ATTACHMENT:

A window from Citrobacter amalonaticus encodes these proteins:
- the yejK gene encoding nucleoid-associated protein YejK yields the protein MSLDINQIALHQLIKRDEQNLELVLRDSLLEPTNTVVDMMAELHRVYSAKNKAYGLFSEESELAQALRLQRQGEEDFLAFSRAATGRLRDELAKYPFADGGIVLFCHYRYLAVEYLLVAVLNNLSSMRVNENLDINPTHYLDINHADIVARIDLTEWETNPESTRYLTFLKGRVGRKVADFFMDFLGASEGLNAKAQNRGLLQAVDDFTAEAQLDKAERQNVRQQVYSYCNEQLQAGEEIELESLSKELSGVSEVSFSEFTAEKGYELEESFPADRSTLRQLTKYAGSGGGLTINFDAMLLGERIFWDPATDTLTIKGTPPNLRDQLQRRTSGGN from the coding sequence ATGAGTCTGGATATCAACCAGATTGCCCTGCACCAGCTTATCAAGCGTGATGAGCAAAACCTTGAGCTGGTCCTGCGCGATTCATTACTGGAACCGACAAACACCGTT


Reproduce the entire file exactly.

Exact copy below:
A window from Citrobacter amalonaticus encodes these proteins:
- the yejK gene encoding nucleoid-associated protein YejK yields the protein MSLDINQIALHQLIKRDEQNLELVLRDSLLEPTNTVVDMMAELHRVYSAKNKAYGLFSEESELAQALRLQRQGEEDFLAFSRAATGRLRDELAKYPFADGGIVLFCHYRYLAVEYLLVAVLNNLSSMRVNENLDINPTHYLDINHADIVARIDLTEWETNPESTRYLTFLKGRVGRKVADFFMDFLGASEGLNAKAQNRGLLQAVDDFTAEAQLDKAERQNVRQQVYSYCNEQLQAGEEIELESLSKELSGVSEVSFSEFTAEKGYELEESFPADRSTLRQLTKYAGSGGGLTINFDAMLLGERIFWDPATDTLTIKGTPPNLRDQLQRRTSGGN from the coding sequence ATGAGTCTGGATATCAACCAGATTGCCCTGCACCAGCTTATCAAGCGTGATGAGCAAAACCTTGAGCTGGTCCTGCGCGATTCATTACTGGAACCGACAAACACCGTT